SHOCKED David Cameron heard his daughter launch into a four-letter outburst as the stress of the Brexit referendum took its toll on everyone in his family.
The startled ex-PM heard the outburst from young Nancy as the family buckled under the strain of the doomed EU vote.
David Cameron has revealed that Brexit stress got to his whole family including his daughter[/caption]
Mr Cameron and his wife Samantha listened in on the screaming match at a school fair in the run-up to the referendum three years ago.
In his book For The Record, he said: “There had been a contretemps between her and a bigger girl at the school fair, who had asked if she was for ‘out’ or for ‘in’.
“Nancy replied she was for in. The girl said, ‘Well, f*** you’.
“Nancy replied ‘Well, f*** you too’. Sam and I had never heard her say the F-word. We thought it was a bit shocking, but rather extraordinary.”
The ex-Tory leader, who quit over the Brexit vote, revealed how Nancy and son Elwen noticed their dad was struggling to cope with stress during the four-month campaign.
Mr Cameron, 52, heaped praise on his “sweet and supportive” children Nancy, now 15, Elwen, 13, and Florence, nine, as he struggled to convince voters over his Brexit gamble.
‘SWEET & SUPPORTIVE’
In the book, out this week, he expressed his love for them — and said he was particularly proud of Nancy and Elwen.
They were old enough to understand what was going on and had become wrapped up in the fight to stay in the European Union.
He said: “Nancy and Elwen had been so engaged in the campaign, and so sweet and supportive to me.
“I knew they knew I was stressed, because they’d been hugging me more than usual.
“Nancy had been taking my ‘Conservative in’ campaign badges and giving them to her friends.”
Mr Cameron also reveals how son Elwen gave a brilliant account of himself in a school debate — on the morning his dad revealed he was leaving No 10.
He writes: “On the morning I gave my resignation speech outside No 10, Elwen was in a school project in which they would act out the UN having a debate on human rights.
“They had been rehearsing, with a German girl in his class playing Angela Merkel, an American boy playing Barack Obama and Elwen playing me.
“The teachers asked him that morning if he wanted to go ahead, or if it would be too upsetting, given what had just happened. ‘I want to do it for my dad’, he replied. His performance apparently had the watching parents in tears.”
The Queen and David Cameron pictured together in 2012[/caption]
But it was not the first time his children had been closely involved in make-or-break occasions during their dad’s six years in Downing Street.
When the polls closed at the end of the 2014 Scottish independence referendum, The Sun on Sunday revealed how Mr Cameron had put his children to bed telling them that daddy might lose his job.
They were dressed for the occasion in tartan pyjamas.
Mr Cameron also lavished praise on the Queen for coming to his rescue to stop the United Kingdom from being broken up.
He revealed he was thrilled when the monarch intervened with a stark warning over the independence vote, which had been spearheaded by SNP leader and First Minister of Scotland Alex Salmond.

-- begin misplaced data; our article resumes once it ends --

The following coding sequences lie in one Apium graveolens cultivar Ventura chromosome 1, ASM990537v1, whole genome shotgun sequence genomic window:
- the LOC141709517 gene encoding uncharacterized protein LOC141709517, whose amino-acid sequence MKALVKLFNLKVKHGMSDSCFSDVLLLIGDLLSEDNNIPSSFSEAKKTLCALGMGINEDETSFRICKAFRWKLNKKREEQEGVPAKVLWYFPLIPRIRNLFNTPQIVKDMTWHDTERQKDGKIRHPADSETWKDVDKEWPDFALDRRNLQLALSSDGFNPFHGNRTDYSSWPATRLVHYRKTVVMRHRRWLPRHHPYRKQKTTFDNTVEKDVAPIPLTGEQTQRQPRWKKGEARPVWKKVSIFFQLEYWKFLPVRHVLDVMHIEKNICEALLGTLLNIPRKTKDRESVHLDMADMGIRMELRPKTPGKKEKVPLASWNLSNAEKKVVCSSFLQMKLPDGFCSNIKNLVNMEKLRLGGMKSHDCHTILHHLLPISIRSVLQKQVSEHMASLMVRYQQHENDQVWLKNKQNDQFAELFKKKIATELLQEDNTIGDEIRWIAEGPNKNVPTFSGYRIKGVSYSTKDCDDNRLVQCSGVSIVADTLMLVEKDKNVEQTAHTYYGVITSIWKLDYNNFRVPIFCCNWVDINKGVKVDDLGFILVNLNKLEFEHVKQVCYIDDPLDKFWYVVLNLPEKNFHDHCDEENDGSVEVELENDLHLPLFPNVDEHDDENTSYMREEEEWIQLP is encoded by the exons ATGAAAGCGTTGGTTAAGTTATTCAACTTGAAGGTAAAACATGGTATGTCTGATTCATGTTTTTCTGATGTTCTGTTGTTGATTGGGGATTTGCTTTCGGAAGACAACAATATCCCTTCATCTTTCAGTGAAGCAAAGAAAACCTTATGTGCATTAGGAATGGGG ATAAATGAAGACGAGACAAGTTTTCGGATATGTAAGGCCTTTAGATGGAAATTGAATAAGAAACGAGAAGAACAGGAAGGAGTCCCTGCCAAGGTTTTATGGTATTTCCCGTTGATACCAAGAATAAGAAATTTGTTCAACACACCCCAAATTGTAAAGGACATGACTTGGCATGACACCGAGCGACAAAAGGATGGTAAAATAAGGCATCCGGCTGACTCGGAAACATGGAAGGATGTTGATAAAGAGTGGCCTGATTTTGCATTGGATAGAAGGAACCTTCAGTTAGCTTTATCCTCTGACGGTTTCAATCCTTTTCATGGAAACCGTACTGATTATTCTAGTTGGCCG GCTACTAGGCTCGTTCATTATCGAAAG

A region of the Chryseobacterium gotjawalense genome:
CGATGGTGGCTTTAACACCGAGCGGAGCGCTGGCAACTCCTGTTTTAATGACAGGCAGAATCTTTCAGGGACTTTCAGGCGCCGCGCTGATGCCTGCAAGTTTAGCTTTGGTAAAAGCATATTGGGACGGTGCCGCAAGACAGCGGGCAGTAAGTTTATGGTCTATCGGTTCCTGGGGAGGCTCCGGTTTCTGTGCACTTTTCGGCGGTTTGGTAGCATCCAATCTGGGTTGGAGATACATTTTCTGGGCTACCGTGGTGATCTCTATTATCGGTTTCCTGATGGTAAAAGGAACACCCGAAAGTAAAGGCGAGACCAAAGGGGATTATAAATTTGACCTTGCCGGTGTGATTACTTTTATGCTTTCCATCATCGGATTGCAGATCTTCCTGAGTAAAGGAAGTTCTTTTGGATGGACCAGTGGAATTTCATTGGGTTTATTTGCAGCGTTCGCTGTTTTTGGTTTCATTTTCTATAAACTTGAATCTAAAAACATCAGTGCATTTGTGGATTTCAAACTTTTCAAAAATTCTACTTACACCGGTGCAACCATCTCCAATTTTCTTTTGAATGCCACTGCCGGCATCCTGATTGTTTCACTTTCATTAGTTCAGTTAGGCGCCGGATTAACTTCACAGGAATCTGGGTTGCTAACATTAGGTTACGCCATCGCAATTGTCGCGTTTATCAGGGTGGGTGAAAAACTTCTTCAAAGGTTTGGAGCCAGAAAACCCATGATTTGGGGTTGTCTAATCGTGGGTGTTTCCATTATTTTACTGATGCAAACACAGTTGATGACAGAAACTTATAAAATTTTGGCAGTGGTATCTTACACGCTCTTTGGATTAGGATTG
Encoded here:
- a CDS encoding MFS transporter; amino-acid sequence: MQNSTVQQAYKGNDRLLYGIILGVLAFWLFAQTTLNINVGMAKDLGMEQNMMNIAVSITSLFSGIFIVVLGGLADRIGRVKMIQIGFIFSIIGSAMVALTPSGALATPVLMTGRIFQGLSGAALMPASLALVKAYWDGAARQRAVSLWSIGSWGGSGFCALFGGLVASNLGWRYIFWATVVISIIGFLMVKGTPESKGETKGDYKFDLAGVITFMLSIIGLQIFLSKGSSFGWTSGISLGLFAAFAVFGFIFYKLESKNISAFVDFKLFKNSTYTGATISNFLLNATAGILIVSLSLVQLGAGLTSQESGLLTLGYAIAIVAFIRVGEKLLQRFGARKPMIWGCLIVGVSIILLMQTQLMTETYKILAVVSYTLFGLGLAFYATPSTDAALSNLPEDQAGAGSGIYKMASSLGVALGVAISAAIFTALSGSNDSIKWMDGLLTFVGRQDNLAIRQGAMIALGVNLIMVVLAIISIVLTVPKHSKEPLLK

Mr Cameron said that during his annual trip to the Queen’s Balmoral estate in Scotland, he was struggling to believe he could win just a fortnight before the crunch poll.
He said he had arrived at the estate as someone who had allowed the “possible disintegration” of a country she had ruled for more than 60 years.
But he said: “One week later, however, the Queen spoke to some of those gathered outside Crathie Kirk and said she hoped Scots would ‘think very carefully’ about the vote. I was delighted”.
‘THINK VERY CAREFULLY’
Mr Cameron said the September 2014 vote was at the forefront of everyone’s thoughts — but that the Queen remained “charming”.
Guests of the royals in Scotland are accustomed to Prince Philip cooking on the barbecue — and there were no surprises what came up in conversation.
Mr Cameron said: “As Prince Philip showed me the barbecue he had designed to roast grouse and sausages up at the hillside bothy, the referendum was clearly on everyone’s mind. They gingerly asked questions but knew they shouldn’t express too strong an opinion.”
But the warning signs were flashing in front of him as he stayed on the estate — with polls showing the UK could break up.
He said: “The next day at breakfast, there it was in cold print. Among the kippers and the kedgeree was The Sunday Times, with the headline ‘Yes vote leads in Scots poll’.
“The Queen wasn’t there — she usually had breakfast alone. Instead, I was surrounded by ladies-in-waiting, equerries and the moderator of the Church of Scotland.
“I tried to reassure them about ‘rogue polls’, but I was struggling to convince myself, let alone them.”
Later that month, a jubilant Mr Cameron was caught saying the Queen “purred down the line” after he phoned her to reveal Scotland had voted no to independence.
He later said he was “extremely sorry and very embarrassed” for revealing the conversation that suggested the Queen wanted Scotland to remain in the UK. And two years later, he would go through the stress of a poll again, this time over whether or not to leave the EU.
MOST READ IN POLITICS
Mr Cameron reveals in his book he is “truly sorry” for the uncertainty and the division that has emerged since the 2016 Brexit vote.
He says he thinks about the consequences “every single day” and admits to worrying desperately about what happens next.
But he insisted giving Brits a say over EU membership was the right approach — and believes a second vote could be the best route for “unblocking the blockage” that has paralysed the political system.
- GOT a story? RING The Sun on 0207 782 4104 or WHATSAPP on 07423720250 or EMAIL [email protected]